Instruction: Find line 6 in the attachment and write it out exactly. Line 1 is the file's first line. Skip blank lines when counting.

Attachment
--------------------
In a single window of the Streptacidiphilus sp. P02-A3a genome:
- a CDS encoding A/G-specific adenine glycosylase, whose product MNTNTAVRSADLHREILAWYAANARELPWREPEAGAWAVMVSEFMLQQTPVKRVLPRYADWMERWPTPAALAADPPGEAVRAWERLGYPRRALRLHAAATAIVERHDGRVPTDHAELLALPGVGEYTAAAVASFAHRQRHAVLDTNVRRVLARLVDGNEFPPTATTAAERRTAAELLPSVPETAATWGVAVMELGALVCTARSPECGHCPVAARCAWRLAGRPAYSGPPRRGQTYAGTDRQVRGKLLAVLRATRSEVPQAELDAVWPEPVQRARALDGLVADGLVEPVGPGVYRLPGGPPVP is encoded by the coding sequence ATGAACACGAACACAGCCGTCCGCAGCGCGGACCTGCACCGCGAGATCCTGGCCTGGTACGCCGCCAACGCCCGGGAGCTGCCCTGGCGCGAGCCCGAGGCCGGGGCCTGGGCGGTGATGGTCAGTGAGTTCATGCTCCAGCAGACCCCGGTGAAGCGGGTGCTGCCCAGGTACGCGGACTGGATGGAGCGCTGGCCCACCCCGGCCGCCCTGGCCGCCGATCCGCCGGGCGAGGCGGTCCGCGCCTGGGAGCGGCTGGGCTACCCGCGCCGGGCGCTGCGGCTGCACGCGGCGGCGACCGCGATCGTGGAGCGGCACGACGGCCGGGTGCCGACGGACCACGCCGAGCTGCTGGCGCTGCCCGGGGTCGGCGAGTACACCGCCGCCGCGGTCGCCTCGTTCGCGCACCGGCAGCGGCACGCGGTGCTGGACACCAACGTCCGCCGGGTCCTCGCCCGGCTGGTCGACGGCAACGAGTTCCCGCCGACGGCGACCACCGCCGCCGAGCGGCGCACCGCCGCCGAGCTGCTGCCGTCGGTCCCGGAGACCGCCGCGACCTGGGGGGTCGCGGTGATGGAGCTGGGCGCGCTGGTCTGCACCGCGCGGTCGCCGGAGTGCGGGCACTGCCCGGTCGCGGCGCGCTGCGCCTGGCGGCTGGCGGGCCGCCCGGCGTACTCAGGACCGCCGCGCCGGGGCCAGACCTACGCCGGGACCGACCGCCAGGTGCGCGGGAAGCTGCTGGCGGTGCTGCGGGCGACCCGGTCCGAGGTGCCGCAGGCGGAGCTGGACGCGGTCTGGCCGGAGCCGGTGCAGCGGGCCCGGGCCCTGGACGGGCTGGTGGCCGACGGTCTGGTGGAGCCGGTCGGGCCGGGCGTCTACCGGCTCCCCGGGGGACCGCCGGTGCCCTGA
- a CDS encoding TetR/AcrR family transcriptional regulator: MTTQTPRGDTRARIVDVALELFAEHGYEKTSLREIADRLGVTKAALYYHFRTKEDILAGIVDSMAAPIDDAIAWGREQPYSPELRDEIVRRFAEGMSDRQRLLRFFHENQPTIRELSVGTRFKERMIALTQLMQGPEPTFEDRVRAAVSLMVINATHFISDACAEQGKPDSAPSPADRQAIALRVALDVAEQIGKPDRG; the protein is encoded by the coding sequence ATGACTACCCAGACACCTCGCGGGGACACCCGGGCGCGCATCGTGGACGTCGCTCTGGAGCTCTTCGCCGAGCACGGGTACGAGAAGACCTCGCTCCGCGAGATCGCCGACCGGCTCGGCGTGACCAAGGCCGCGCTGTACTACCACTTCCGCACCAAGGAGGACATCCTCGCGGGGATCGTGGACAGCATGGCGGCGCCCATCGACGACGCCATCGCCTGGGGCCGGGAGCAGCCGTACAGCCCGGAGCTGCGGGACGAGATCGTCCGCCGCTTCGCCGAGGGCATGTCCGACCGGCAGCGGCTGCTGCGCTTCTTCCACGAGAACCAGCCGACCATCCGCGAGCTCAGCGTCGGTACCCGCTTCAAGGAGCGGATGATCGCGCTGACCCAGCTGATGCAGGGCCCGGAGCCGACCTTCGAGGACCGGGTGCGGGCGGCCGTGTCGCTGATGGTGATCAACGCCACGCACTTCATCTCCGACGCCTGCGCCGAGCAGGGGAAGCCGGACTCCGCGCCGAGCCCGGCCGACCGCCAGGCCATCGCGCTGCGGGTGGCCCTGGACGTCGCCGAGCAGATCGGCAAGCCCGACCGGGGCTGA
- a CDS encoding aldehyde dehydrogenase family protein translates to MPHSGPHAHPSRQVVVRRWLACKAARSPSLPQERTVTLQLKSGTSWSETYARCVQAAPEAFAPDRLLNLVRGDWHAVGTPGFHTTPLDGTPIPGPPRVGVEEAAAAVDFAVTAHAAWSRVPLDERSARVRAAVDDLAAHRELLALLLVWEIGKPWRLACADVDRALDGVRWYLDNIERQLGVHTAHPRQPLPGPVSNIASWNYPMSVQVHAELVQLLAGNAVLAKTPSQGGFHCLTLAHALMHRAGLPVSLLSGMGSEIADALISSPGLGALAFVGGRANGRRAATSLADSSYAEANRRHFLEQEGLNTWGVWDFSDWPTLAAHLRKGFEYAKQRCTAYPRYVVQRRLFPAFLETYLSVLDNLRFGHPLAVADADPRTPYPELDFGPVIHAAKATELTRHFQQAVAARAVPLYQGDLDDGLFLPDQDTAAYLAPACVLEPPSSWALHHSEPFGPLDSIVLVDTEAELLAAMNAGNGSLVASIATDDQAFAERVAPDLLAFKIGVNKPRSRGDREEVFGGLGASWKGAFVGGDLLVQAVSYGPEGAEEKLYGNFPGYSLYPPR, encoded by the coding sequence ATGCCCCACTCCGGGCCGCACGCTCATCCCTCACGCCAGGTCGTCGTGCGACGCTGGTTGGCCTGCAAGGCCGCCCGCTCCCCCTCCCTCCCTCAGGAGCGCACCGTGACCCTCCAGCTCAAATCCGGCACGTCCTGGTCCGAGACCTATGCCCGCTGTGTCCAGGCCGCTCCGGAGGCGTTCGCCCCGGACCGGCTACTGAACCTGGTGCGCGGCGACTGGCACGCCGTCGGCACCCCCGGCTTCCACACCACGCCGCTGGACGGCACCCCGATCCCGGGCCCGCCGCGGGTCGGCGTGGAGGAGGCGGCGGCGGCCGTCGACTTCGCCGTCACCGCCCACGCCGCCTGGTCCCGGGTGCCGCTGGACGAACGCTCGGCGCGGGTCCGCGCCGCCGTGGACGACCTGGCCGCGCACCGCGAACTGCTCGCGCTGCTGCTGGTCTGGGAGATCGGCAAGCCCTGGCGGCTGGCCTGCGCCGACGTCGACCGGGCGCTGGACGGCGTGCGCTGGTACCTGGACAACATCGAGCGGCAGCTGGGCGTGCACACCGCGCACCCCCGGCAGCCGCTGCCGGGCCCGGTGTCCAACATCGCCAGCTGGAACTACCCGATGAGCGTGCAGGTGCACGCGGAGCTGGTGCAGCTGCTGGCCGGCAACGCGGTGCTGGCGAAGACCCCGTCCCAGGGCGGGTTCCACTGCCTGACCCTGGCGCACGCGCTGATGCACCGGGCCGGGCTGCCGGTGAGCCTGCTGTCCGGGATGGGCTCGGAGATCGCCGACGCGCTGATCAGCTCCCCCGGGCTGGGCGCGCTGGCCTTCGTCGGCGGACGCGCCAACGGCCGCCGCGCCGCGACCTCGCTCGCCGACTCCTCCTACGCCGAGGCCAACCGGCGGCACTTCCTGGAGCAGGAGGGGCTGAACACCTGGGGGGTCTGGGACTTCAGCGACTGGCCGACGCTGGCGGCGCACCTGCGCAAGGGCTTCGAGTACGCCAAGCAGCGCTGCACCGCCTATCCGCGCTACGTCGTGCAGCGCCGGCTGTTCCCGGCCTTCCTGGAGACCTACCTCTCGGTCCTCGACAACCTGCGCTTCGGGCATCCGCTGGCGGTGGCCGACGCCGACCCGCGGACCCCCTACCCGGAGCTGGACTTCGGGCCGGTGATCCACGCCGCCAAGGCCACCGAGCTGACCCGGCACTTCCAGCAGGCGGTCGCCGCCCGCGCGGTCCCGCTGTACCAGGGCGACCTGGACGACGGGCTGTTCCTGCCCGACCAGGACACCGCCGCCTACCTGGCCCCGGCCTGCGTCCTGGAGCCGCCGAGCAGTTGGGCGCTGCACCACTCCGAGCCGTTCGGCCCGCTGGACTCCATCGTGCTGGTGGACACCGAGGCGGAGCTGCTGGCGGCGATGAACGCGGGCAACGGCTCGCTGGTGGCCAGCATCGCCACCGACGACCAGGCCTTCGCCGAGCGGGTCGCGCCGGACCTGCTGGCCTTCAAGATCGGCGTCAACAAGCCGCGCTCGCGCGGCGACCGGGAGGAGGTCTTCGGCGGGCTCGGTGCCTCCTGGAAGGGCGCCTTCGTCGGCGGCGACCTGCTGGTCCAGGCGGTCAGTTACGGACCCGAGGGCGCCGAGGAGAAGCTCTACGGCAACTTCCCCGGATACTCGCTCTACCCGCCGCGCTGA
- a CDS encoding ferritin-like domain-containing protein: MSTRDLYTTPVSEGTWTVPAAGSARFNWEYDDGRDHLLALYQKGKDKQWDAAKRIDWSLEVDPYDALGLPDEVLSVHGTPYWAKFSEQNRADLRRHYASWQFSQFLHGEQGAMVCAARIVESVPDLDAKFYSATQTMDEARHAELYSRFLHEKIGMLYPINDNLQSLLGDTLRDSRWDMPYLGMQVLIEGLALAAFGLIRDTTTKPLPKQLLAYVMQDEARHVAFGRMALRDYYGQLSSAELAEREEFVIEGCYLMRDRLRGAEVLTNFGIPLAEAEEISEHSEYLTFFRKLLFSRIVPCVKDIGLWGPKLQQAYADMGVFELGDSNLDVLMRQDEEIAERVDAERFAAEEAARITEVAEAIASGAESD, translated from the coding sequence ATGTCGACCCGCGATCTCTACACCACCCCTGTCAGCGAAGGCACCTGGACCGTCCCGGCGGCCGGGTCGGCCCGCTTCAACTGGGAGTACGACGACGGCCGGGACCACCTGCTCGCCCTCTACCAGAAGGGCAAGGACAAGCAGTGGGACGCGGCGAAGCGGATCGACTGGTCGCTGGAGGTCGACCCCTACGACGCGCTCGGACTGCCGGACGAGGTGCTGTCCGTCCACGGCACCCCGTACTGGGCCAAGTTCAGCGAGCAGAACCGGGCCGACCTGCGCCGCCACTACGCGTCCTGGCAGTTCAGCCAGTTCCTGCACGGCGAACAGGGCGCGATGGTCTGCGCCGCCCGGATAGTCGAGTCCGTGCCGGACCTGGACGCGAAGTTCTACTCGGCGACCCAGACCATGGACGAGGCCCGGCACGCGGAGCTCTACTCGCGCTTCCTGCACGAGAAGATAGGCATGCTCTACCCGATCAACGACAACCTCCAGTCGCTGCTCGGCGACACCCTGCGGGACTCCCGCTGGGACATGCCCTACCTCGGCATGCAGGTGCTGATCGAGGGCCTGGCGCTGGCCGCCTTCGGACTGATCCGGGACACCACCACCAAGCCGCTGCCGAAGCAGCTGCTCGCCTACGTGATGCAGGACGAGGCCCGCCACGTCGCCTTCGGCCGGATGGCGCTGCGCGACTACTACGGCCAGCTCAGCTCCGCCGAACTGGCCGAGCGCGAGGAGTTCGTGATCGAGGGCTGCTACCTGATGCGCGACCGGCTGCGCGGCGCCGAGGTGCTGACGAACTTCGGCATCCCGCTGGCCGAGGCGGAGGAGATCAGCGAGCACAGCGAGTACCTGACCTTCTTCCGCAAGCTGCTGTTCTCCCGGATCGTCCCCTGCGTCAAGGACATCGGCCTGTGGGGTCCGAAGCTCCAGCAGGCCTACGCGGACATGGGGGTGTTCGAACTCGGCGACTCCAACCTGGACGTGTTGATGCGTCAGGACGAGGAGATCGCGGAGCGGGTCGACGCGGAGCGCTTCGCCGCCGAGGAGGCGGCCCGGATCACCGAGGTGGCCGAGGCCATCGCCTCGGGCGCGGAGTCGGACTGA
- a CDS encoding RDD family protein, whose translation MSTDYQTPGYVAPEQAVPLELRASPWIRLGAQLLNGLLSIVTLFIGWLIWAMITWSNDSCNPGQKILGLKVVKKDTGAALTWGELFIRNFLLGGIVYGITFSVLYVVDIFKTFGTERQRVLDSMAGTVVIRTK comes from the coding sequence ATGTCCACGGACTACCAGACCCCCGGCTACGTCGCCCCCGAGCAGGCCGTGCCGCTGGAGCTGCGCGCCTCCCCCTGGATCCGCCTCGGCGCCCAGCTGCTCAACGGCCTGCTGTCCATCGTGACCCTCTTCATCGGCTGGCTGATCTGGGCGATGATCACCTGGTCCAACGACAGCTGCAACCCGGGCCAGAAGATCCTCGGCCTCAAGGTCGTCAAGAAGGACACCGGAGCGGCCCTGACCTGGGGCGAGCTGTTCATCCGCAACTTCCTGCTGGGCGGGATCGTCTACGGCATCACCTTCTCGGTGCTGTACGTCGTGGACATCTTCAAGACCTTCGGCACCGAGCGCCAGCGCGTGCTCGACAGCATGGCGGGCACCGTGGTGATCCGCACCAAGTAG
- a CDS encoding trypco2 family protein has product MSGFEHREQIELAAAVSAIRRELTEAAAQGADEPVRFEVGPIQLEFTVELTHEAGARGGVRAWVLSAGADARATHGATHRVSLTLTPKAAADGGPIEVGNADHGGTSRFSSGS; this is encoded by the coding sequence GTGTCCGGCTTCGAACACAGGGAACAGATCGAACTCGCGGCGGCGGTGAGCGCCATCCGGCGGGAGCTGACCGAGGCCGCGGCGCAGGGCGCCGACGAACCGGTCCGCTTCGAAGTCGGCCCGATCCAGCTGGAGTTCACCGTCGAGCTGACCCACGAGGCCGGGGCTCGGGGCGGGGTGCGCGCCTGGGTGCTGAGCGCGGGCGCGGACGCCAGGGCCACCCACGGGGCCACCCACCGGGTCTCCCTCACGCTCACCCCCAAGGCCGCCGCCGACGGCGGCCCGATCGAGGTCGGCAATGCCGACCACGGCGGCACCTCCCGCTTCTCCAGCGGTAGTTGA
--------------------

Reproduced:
- a CDS encoding RDD family protein, whose translation MSTDYQTPGYVAPEQAVPLELRASPWIRLGAQLLNGLLSIVTLFIGWLIWAMITWSNDSCNPGQKILGLKVVKKDTGAALTWGELFIRNFLLGGIVYGITFSVLYVVDIFKTFGTERQRVLDSMAGTVVIRTK comes from the coding sequence ATGTCCACGGACTACCAGACCCCCGGCTACGTCGCCCCCGAGCAGGCCGTGCCGCTGGAGCTGCGCGCCTCCCCCTGGATCCGCCTCGGCGCCCAGCTGCTCAACGGCCTGCTGTCCATCGTGACCCTCTTCATCGGCTGGCTGATCTGGGCGATGATCACCTGGTCCAACGACAGCTGCAACCCGGGCCAGAAGATCCTCGGCCTCAAGGTCGTCAAGAAGGACACCGGAGCGGCCCTGACCTGGGGCGAGCTGTTCATCCGCAACTTCCTGCTGGGCGGGATCGTCTACGGCATCACCTTCTCGGTGCTGTACGTCGTGGACATCTTCAAGACCTTCGGCACCGAGCGCCAGCGCGTGCTCGACAGCATGGCGGGCACCGTGGTGATCCGCACCAAGTAG